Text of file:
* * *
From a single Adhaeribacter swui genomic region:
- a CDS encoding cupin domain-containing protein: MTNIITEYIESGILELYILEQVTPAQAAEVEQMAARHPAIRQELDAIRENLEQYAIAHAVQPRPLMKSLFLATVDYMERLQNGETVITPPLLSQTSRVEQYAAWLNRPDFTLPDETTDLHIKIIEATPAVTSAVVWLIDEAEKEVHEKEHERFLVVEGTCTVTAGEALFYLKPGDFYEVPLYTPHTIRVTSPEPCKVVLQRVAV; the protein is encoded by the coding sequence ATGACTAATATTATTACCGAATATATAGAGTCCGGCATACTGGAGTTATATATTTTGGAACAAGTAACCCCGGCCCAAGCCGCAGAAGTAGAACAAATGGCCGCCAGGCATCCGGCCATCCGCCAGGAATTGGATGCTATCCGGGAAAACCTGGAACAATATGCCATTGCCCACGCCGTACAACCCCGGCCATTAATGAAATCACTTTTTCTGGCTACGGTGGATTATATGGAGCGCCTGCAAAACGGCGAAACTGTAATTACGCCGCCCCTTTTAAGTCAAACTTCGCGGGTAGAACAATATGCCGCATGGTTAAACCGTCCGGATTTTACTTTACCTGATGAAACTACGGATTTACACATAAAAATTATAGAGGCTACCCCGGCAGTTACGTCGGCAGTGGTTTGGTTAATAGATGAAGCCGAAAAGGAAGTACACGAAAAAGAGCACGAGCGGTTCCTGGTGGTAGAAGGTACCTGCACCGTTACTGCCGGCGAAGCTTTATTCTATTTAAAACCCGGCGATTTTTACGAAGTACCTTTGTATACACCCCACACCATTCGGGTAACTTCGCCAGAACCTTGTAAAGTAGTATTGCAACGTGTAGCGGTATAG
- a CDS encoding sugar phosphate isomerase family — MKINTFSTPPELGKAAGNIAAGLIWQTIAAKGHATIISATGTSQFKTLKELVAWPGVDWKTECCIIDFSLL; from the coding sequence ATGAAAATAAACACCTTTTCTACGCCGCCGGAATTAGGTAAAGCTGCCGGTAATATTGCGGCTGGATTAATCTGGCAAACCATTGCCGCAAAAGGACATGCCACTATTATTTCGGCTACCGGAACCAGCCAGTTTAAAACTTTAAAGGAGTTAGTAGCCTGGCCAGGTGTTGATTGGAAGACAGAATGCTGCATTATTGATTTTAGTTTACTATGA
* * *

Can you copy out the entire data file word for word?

From a single Adhaeribacter swui genomic region:
- a CDS encoding cupin domain-containing protein: MTNIITEYIESGILELYILEQVTPAQAAEVEQMAARHPAIRQELDAIRENLEQYAIAHAVQPRPLMKSLFLATVDYMERLQNGETVITPPLLSQTSRVEQYAAWLNRPDFTLPDETTDLHIKIIEATPAVTSAVVWLIDEAEKEVHEKEHERFLVVEGTCTVTAGEALFYLKPGDFYEVPLYTPHTIRVTSPEPCKVVLQRVAV; the protein is encoded by the coding sequence ATGACTAATATTATTACCGAATATATAGAGTCCGGCATACTGGAGTTATATATTTTGGAACAAGTAACCCCGGCCCAAGCCGCAGAAGTAGAACAAATGGCCGCCAGGCATCCGGCCATCCGCCAGGAATTGGATGCTATCCGGGAAAACCTGGAACAATATGCCATTGCCCACGCCGTACAACCCCGGCCATTAATGAAATCACTTTTTCTGGCTACGGTGGATTATATGGAGCGCCTGCAAAACGGCGAAACTGTAATTACGCCGCCCCTTTTAAGTCAAACTTCGCGGGTAGAACAATATGCCGCATGGTTAAACCGTCCGGATTTTACTTTACCTGATGAAACTACGGATTTACACATAAAAATTATAGAGGCTACCCCGGCAGTTACGTCGGCAGTGGTTTGGTTAATAGATGAAGCCGAAAAGGAAGTACACGAAAAAGAGCACGAGCGGTTCCTGGTGGTAGAAGGTACCTGCACCGTTACTGCCGGCGAAGCTTTATTCTATTTAAAACCCGGCGATTTTTACGAAGTACCTTTGTATACACCCCACACCATTCGGGTAACTTCGCCAGAACCTTGTAAAGTAGTATTGCAACGTGTAGCGGTATAG
- a CDS encoding sugar phosphate isomerase family — MKINTFSTPPELGKAAGNIAAGLIWQTIAAKGHATIISATGTSQFKTLKELVAWPGVDWKTECCIIDFSLL; from the coding sequence ATGAAAATAAACACCTTTTCTACGCCGCCGGAATTAGGTAAAGCTGCCGGTAATATTGCGGCTGGATTAATCTGGCAAACCATTGCCGCAAAAGGACATGCCACTATTATTTCGGCTACCGGAACCAGCCAGTTTAAAACTTTAAAGGAGTTAGTAGCCTGGCCAGGTGTTGATTGGAAGACAGAATGCTGCATTATTGATTTTAGTTTACTATGA